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Amsterdam, Netherlands (SPX) Feb 15, 2013
A team of Dutch astronomers has shown that with a new type of telescope it may be possible to detect signs of extraterrestrial life on planets orbiting other stars than the Sun. Although even the most nearby stars are at enormous distances, biological activity can reveal itself through gases released in the planet atmospheres, which would otherwise not be present - so called biomarker gases.
This idea, which has been around since the 1960s, has now been coupled to a new observing strategy, which uses relatively low-cost ground-based flux collector telescopes for high-precision measurements of oxygen in exoplanet atmospheres. The study was published in the February 20th issue of the Astrophysical Journal.
As has been argued now for several decades, observations of planets orbiting distant stars, so called exoplanets, may one day reveal signs of extraterrestrial life. About one-fifth of the Earth atmosphere consists of molecular oxygen, which is only present because it is generated by biological activity - e.g., photosynthesis in plants, and would otherwise be absent because it is so easily spent by oxidation through a range of chemical processes. Finding oxygen in the atmosphere of an Earth-like planet orbiting a distant star could therefore point to extraterrestrial life.
Until now it was thought that such observations, which are extremely challenging, would need to be performed using a telescope in space. The oxygen (or ozone) in our own atmosphere would simply hamper such measurements too much. However, plans from both U.S. and European scientists to build dedicated space missions, such as the Terrestrial Planet Finder and Darwin, have been canceled, making it unlikely that such a space-mission would be launched within the next 25 years.
A group of scientists from Leiden University and SRON Netherlands Institute for Space Research have now shown that one need not to go to space to measure biomarker gases. This can be done from the ground using a technique that has recently given very promising results.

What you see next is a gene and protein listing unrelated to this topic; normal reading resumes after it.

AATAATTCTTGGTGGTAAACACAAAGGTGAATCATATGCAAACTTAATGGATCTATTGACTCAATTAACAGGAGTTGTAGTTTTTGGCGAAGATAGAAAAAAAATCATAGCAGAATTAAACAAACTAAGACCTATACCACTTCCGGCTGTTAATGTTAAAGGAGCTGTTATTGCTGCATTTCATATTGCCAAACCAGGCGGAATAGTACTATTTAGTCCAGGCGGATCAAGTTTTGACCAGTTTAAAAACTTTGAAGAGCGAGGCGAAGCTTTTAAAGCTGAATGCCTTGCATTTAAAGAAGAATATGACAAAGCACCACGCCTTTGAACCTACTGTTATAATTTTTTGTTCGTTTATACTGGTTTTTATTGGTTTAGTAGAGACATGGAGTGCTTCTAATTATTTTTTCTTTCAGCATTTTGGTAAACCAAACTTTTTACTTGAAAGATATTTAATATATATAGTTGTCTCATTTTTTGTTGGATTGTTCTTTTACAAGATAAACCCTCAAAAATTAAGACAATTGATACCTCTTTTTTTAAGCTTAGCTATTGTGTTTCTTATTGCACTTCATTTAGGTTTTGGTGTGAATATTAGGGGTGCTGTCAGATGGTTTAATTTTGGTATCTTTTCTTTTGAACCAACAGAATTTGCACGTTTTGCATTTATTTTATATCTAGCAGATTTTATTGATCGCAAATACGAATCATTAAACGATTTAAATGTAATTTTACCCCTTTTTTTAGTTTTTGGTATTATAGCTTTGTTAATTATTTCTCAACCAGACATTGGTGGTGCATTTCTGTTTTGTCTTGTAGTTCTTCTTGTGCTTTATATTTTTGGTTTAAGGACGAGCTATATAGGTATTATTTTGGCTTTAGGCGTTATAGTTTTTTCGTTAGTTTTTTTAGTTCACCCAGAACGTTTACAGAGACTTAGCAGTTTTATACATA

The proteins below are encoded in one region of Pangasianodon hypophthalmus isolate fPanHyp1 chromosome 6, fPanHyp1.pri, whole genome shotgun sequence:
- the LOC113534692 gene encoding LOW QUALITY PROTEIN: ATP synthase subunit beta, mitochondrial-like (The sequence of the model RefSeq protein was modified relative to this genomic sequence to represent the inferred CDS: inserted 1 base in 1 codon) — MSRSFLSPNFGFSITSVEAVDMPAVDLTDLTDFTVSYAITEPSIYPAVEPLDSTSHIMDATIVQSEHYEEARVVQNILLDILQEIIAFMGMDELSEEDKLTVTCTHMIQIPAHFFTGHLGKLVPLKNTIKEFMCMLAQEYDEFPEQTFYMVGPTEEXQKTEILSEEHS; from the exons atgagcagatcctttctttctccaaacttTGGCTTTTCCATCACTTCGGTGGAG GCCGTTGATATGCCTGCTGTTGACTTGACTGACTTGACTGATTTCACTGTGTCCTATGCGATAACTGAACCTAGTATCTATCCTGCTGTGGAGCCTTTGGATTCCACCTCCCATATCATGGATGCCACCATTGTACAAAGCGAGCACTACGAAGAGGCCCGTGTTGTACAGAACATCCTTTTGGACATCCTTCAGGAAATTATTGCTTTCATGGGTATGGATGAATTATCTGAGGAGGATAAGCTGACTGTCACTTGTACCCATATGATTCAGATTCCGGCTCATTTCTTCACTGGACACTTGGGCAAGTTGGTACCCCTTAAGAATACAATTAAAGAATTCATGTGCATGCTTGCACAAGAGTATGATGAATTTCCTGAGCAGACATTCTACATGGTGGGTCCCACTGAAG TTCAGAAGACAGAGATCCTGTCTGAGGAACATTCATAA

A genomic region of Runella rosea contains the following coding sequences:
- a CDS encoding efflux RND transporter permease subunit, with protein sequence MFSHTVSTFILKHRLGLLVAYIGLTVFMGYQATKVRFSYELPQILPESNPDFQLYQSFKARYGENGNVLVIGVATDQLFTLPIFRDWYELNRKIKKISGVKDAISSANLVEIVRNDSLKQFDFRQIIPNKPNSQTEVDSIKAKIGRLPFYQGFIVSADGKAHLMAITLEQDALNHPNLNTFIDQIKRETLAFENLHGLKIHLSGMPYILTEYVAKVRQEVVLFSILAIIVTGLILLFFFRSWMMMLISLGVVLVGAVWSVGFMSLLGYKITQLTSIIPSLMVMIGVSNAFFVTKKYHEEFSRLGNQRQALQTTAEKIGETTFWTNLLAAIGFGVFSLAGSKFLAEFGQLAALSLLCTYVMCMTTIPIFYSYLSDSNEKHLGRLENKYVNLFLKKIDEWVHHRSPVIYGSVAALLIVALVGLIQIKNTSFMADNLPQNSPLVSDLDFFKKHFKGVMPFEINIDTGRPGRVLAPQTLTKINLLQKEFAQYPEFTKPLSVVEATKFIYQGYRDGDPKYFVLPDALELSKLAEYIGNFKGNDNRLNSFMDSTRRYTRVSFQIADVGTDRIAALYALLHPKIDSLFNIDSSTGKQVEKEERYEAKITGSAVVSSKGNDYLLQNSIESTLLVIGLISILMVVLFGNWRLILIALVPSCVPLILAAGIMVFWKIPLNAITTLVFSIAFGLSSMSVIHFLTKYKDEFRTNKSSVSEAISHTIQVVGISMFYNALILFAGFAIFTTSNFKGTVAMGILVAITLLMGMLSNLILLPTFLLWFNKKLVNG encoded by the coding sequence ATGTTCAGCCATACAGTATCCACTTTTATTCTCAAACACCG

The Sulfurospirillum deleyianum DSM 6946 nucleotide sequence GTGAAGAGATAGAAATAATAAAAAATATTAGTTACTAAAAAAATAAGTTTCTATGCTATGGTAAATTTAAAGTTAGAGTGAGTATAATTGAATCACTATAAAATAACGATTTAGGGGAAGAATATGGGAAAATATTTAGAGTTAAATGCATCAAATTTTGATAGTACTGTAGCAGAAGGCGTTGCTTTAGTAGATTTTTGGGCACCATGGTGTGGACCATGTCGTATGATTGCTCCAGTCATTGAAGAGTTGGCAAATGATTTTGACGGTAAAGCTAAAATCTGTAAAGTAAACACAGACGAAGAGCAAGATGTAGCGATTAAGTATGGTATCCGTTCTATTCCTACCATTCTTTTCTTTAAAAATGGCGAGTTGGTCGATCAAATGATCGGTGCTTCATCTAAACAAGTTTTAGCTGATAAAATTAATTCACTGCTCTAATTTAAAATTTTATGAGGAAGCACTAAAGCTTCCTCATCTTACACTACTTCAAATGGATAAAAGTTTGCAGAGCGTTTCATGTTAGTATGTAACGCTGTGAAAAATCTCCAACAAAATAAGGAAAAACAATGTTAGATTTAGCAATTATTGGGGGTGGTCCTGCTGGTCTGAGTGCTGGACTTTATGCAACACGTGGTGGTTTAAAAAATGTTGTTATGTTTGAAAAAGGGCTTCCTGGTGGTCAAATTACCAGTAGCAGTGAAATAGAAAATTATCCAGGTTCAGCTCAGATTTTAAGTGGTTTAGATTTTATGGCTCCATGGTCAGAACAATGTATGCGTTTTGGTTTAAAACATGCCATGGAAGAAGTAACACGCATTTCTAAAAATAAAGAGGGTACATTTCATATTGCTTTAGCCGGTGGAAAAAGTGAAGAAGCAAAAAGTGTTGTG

"The way to separate out possible molecular oxygen from a distant exoplanet from the oxygen in our own atmosphere is to measure very precisely the wavelengths of its absorption lines", explains Ignas Snellen, lead author of the study.
"Due to the relative velocity of the exoplanet with respect to the Earth, the lines in the exoplanet spectrum will be slightly Doppler shifted, which can be measured when precise enough instruments are used.
In this way, the telescope does not have to be in space, saving at least an order of magnitude in costs." Recently, this method has been applied very successfully to Jupiter-size exoplanets that orbit their star very closely, revealing carbon monoxide in their atmospheres using the Very Large Telescope (VLT) in Chile.
The team shows that the oxygen signal from a hypothetical Earth-twin planet seen against the light of a red dwarf, a star significantly cooler and five times smaller than our Sun, is only three times weaker than the carbon monoxide signal recently detected in the hot Jupiter Tau Bootis. Such red dwarf stars will be hundreds of times fainter than Tau Bootis, therefore requiring telescopes significantly larger than currently available.
"The next generation European Extremely Large Telescope, or E-ELT, will be 25 times more powerful than the VLT for this type of measurement", says Remco de Kok, member of the team. "If Earth-like planets are very common and can be found relatively nearby, it may be possible to detect molecular oxygen with the E-ELT - but we would need to be very lucky. Even the E-ELT may not be powerful enough."
What the team therefore suggests is to invest in the development of flux collector telescopes.
"For spectroscopy of bright stars and their planets it is not necessary to build a telescope that produces the very sharp images foreseen for the E-ELT. What is important is to collect as much light as possible, which can be done with a telescope mirror which is less accurately formed - and therefore can be constructed for only a small fraction of the cost", says Snellen.
"With an array of such flux collectors covering a few football fields one could perform a statistical study of extraterrestrial life in the solar neighborhood. Although there is still a long way to go, this should be possible within the next 25 years."
Leiden Observatory, Leiden University
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